involving expansion below a certain temperature and pressure"(McClintock 4). After
Cailletet and Pictet, a third method, known as cascading, was developed by Karol S.
Olszewski and Zygmut von Wroblewski in Poland. At this point in history Oxygen was now
able to be liquefied at 90 K, then soon after liquid Nitrogen was obtained at 77 K, and
because of these advancements scientist all over the world began competing in a race to
lower the temperature of matter to Absolute Zero (0 K) [Vance, 1-10]. Then in 1898, James DeWar mad a major advance when he succeeded in
liquifying hydrogen at 20 K. The reason this advance was so spectacular was that at 20 K
hydrogen is also boiling, and this presented a very difficult handling and storage
problem. DeWar solved this problem by inventing a double-walled storage container known as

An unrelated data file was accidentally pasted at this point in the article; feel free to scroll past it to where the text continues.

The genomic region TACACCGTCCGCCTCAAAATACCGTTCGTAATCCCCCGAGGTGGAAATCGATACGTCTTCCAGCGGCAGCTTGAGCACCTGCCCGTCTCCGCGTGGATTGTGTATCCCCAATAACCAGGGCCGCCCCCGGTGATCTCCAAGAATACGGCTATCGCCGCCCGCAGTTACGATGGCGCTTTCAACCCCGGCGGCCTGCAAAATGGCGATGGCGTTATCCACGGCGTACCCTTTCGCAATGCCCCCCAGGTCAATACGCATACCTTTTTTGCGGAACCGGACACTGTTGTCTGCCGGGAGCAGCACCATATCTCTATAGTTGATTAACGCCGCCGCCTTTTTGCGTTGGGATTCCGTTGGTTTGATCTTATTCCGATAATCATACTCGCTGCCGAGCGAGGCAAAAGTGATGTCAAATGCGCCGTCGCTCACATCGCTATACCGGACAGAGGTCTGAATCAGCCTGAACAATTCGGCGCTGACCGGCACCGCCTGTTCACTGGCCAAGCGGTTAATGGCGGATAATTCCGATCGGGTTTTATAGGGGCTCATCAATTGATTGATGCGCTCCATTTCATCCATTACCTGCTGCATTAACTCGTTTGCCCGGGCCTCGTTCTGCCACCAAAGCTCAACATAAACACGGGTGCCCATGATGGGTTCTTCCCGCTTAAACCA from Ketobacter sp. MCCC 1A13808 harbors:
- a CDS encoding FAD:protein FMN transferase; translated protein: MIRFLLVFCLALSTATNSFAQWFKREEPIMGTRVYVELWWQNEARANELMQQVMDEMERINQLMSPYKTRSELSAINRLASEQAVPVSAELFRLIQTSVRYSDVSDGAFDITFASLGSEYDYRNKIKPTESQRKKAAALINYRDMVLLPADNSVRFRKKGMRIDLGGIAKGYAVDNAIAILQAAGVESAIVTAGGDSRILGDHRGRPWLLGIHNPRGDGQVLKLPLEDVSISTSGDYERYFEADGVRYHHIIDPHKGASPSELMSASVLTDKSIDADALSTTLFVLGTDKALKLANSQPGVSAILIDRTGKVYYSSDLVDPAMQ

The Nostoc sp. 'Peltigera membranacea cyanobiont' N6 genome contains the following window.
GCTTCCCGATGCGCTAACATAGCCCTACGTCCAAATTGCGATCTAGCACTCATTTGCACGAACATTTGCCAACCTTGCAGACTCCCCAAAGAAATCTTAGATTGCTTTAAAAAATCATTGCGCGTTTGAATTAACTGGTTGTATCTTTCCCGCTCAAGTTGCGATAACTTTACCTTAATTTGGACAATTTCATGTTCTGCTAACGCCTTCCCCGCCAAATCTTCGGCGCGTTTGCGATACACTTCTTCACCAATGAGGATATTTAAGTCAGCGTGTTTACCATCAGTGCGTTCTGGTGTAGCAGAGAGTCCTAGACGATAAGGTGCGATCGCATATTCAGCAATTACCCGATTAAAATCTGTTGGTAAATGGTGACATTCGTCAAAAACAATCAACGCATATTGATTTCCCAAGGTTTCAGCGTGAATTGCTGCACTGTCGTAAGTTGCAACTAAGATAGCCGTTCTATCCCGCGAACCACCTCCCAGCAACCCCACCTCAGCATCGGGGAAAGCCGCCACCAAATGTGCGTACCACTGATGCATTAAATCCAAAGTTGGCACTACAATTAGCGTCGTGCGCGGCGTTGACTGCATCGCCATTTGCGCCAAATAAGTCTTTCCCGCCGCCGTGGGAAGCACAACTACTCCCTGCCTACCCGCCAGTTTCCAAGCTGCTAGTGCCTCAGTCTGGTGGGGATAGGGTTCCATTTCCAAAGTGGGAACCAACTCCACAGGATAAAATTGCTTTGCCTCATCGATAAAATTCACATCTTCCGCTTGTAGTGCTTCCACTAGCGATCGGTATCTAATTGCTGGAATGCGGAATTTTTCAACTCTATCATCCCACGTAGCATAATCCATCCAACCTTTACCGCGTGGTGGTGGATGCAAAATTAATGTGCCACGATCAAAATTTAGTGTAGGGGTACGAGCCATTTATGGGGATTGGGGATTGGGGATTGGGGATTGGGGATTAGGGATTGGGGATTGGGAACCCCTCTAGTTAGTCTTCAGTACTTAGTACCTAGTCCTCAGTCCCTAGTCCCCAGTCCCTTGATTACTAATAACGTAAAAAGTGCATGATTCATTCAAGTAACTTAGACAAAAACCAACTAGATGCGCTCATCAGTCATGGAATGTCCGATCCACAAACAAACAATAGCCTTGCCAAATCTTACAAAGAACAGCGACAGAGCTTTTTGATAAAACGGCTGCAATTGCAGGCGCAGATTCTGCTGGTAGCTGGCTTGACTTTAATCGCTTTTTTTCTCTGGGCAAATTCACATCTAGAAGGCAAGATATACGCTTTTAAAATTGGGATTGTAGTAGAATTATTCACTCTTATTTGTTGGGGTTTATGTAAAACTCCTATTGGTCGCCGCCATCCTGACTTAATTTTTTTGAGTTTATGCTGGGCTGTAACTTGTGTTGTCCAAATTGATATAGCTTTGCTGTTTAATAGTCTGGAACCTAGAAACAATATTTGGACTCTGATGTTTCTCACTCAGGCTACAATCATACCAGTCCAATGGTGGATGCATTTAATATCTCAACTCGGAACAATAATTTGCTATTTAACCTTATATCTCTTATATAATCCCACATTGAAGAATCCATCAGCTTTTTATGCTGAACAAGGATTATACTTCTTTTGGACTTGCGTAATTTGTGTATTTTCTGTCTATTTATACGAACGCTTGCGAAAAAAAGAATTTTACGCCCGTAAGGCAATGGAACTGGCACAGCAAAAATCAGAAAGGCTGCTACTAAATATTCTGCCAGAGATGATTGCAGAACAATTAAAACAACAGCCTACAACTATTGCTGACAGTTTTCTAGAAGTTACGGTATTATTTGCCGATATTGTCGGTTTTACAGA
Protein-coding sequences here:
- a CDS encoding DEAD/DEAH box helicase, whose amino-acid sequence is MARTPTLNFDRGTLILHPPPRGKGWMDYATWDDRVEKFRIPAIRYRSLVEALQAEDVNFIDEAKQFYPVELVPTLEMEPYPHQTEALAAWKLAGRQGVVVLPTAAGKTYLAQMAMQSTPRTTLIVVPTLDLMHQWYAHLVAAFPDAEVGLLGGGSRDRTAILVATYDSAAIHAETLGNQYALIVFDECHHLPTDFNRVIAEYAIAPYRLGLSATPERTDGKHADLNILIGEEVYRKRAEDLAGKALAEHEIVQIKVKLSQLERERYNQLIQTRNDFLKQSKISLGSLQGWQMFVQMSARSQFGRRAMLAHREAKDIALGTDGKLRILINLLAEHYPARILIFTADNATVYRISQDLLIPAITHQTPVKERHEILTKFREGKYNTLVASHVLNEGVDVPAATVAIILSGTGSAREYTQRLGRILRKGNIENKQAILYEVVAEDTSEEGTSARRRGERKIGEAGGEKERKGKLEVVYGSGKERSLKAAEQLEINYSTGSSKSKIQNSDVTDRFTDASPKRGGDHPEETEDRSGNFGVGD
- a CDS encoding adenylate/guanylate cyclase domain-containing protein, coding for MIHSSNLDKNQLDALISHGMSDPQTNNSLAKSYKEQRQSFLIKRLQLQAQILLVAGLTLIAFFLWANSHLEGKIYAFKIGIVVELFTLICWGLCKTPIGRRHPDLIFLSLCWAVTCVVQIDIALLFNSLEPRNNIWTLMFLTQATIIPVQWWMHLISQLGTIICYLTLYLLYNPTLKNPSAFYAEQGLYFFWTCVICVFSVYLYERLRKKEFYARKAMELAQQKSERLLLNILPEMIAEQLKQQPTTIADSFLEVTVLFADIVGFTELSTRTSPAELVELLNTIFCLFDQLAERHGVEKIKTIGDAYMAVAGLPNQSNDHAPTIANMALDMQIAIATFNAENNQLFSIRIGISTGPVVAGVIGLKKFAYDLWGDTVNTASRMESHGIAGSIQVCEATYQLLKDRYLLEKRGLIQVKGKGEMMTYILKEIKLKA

the DeWar flask, which could contain and hold the liquid hydrogen for a few days. However,
at this time scientists realized that if they were going to make any more advances they
would have to have better holding containers. So, scientists came up with insulation
techniques that we still use today. These techniques include expanded foam materials and
radiation shielding. [McClintock 43-55] The last major advance in cryogenics finally came in 1908 when the
Dutch physicist Heike Kamerling Onnes liquefied Helium at 4.2 and then 3.2 K. The rest of
the advances in cryogenics have been extremely small since it is a fundamental
Thermodynamic law that you can approach but never actually reach absolute zero. Since 1908